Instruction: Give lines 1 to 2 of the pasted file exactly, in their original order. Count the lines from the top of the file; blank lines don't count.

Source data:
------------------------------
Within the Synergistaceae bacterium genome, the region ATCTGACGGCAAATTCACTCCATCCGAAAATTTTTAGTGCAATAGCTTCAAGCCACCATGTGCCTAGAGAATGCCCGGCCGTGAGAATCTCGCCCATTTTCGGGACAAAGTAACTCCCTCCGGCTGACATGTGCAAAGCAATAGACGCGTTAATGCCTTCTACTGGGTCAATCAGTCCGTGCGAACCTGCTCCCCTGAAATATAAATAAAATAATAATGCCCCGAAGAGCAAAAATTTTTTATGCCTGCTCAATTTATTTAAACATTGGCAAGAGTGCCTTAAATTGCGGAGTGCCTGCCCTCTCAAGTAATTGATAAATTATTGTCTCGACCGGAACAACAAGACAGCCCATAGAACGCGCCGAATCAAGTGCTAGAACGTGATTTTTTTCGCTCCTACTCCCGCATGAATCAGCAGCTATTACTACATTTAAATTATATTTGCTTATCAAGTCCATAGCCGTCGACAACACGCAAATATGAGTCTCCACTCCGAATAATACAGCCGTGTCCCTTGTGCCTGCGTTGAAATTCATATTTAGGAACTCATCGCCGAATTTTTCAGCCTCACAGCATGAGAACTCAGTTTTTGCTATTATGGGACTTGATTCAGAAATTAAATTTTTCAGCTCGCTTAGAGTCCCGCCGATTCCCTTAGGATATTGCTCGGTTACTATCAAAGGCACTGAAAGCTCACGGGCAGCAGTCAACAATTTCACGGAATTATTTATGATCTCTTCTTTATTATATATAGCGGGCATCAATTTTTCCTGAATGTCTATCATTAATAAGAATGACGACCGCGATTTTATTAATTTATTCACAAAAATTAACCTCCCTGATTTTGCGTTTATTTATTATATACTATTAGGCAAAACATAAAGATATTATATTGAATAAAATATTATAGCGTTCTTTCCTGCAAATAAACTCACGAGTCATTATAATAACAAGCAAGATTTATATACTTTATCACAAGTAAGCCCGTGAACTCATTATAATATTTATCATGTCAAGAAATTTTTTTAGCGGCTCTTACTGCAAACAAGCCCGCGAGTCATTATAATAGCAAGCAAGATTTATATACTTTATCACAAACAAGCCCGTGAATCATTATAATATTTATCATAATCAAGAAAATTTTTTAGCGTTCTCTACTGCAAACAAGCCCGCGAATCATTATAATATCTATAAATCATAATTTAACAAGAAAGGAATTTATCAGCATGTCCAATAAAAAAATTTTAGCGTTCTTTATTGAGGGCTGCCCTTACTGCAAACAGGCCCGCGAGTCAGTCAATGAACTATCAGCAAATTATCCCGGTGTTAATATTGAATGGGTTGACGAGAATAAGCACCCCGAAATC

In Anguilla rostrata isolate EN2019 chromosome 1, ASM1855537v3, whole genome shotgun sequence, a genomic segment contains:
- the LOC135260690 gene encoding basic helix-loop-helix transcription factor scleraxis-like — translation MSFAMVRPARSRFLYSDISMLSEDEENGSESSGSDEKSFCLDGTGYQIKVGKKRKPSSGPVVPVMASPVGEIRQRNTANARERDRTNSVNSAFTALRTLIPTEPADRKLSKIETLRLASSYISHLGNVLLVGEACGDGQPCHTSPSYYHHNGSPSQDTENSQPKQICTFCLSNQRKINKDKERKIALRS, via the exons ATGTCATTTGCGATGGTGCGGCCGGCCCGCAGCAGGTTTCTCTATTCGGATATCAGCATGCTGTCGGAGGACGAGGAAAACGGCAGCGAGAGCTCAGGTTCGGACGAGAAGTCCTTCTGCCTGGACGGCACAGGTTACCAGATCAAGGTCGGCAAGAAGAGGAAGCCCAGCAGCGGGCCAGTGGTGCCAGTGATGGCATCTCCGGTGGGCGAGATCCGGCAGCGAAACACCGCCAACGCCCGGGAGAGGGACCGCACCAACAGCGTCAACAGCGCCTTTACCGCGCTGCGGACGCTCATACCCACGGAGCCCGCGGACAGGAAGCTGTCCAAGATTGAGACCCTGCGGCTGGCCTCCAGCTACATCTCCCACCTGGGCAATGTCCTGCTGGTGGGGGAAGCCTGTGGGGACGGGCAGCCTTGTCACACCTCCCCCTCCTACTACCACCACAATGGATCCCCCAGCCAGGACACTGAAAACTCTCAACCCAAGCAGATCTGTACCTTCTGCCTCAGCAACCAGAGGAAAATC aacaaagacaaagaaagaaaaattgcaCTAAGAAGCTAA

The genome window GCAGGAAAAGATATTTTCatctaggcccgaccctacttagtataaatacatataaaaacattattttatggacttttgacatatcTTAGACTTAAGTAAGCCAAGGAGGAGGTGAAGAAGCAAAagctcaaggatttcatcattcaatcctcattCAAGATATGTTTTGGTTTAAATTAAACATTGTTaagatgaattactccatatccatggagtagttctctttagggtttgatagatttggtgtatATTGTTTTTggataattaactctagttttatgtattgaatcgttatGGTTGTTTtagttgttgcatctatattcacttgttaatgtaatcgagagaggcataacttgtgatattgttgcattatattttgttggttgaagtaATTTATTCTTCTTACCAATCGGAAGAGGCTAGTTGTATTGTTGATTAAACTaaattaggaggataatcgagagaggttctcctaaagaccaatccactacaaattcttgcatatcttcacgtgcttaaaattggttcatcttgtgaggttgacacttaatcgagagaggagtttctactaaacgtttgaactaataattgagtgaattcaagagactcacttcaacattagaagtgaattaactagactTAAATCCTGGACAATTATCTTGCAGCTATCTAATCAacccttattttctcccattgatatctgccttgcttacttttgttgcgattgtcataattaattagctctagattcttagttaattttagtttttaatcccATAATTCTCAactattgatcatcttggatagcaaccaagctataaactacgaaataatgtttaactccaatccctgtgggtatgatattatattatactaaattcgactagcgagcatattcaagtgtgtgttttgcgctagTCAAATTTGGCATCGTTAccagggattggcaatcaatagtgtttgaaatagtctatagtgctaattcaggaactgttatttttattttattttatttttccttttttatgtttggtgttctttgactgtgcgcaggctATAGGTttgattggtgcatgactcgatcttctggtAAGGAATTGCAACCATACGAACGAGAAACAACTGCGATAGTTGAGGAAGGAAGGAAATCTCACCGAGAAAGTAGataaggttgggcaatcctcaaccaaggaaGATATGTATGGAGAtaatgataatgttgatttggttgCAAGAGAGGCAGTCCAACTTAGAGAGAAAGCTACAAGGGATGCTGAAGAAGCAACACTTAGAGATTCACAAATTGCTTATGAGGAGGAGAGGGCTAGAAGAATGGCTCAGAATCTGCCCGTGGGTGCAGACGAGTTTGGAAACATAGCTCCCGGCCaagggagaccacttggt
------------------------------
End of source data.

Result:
Within the Synergistaceae bacterium genome, the region ATCTGACGGCAAATTCACTCCATCCGAAAATTTTTAGTGCAATAGCTTCAAGCCACCATGTGCCTAGAGAATGCCCGGCCGTGAGAATCTCGCCCATTTTCGGGACAAAGTAACTCCCTCCGGCTGACATGTGCAAAGCAATAGACGCGTTAATGCCTTCTACTGGGTCAATCAGTCCGTGCGAACCTGCTCCCCTGAAATATAAATAAAATAATAATGCCCCGAAGAGCAAAAATTTTTTATGCCTGCTCAATTTATTTAAACATTGGCAAGAGTGCCTTAAATTGCGGAGTGCCTGCCCTCTCAAGTAATTGATAAATTATTGTCTCGACCGGAACAACAAGACAGCCCATAGAACGCGCCGAATCAAGTGCTAGAACGTGATTTTTTTCGCTCCTACTCCCGCATGAATCAGCAGCTATTACTACATTTAAATTATATTTGCTTATCAAGTCCATAGCCGTCGACAACACGCAAATATGAGTCTCCACTCCGAATAATACAGCCGTGTCCCTTGTGCCTGCGTTGAAATTCATATTTAGGAACTCATCGCCGAATTTTTCAGCCTCACAGCATGAGAACTCAGTTTTTGCTATTATGGGACTTGATTCAGAAATTAAATTTTTCAGCTCGCTTAGAGTCCCGCCGATTCCCTTAGGATATTGCTCGGTTACTATCAAAGGCACTGAAAGCTCACGGGCAGCAGTCAACAATTTCACGGAATTATTTATGATCTCTTCTTTATTATATATAGCGGGCATCAATTTTTCCTGAATGTCTATCATTAATAAGAATGACGACCGCGATTTTATTAATTTATTCACAAAAATTAACCTCCCTGATTTTGCGTTTATTTATTATATACTATTAGGCAAAACATAAAGATATTATATTGAATAAAATATTATAGCGTTCTTTCCTGCAAATAAACTCACGAGTCATTATAATAACAAGCAAGATTTATATACTTTATCACAAGTAAGCCCGTGAACTCATTATAATATTTATCATGTCAAGAAATTTTTTTAGCGGCTCTTACTGCAAACAAGCCCGCGAGTCATTATAATAGCAAGCAAGATTTATATACTTTATCACAAACAAGCCCGTGAATCATTATAATATTTATCATAATCAAGAAAATTTTTTAGCGTTCTCTACTGCAAACAAGCCCGCGAATCATTATAATATCTATAAATCATAATTTAACAAGAAAGGAATTTATCAGCATGTCCAATAAAAAAATTTTAGCGTTCTTTATTGAGGGCTGCCCTTACTGCAAACAGGCCCGCGAGTCAGTCAATGAACTATCAGCAAATTATCCCGGTGTTAATATTGAATGGGTTGACGAGAATAAGCACCCCGAAATC

In Anguilla rostrata isolate EN2019 chromosome 1, ASM1855537v3, whole genome shotgun sequence, a genomic segment contains: